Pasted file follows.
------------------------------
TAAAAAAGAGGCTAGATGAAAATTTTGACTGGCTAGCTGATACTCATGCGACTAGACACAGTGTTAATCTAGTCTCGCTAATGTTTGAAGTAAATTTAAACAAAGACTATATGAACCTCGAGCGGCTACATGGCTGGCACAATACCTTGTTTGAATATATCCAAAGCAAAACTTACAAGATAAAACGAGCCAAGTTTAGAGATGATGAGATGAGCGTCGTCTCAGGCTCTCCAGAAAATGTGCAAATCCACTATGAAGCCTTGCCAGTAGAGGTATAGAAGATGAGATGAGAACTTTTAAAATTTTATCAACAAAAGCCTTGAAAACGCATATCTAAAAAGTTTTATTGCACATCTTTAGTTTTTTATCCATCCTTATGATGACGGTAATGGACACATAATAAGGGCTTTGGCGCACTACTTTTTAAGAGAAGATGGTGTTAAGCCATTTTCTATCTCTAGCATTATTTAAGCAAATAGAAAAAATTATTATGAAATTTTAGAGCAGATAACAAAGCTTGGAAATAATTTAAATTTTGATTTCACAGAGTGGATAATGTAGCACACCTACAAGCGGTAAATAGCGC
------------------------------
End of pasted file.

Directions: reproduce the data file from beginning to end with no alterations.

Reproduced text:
TAAAAAAGAGGCTAGATGAAAATTTTGACTGGCTAGCTGATACTCATGCGACTAGACACAGTGTTAATCTAGTCTCGCTAATGTTTGAAGTAAATTTAAACAAAGACTATATGAACCTCGAGCGGCTACATGGCTGGCACAATACCTTGTTTGAATATATCCAAAGCAAAACTTACAAGATAAAACGAGCCAAGTTTAGAGATGATGAGATGAGCGTCGTCTCAGGCTCTCCAGAAAATGTGCAAATCCACTATGAAGCCTTGCCAGTAGAGGTATAGAAGATGAGATGAGAACTTTTAAAATTTTATCAACAAAAGCCTTGAAAACGCATATCTAAAAAGTTTTATTGCACATCTTTAGTTTTTTATCCATCCTTATGATGACGGTAATGGACACATAATAAGGGCTTTGGCGCACTACTTTTTAAGAGAAGATGGTGTTAAGCCATTTTCTATCTCTAGCATTATTTAAGCAAATAGAAAAAATTATTATGAAATTTTAGAGCAGATAACAAAGCTTGGAAATAATTTAAATTTTGATTTCACAGAGTGGATAATGTAGCACACCTACAAGCGGTAAATAGCGC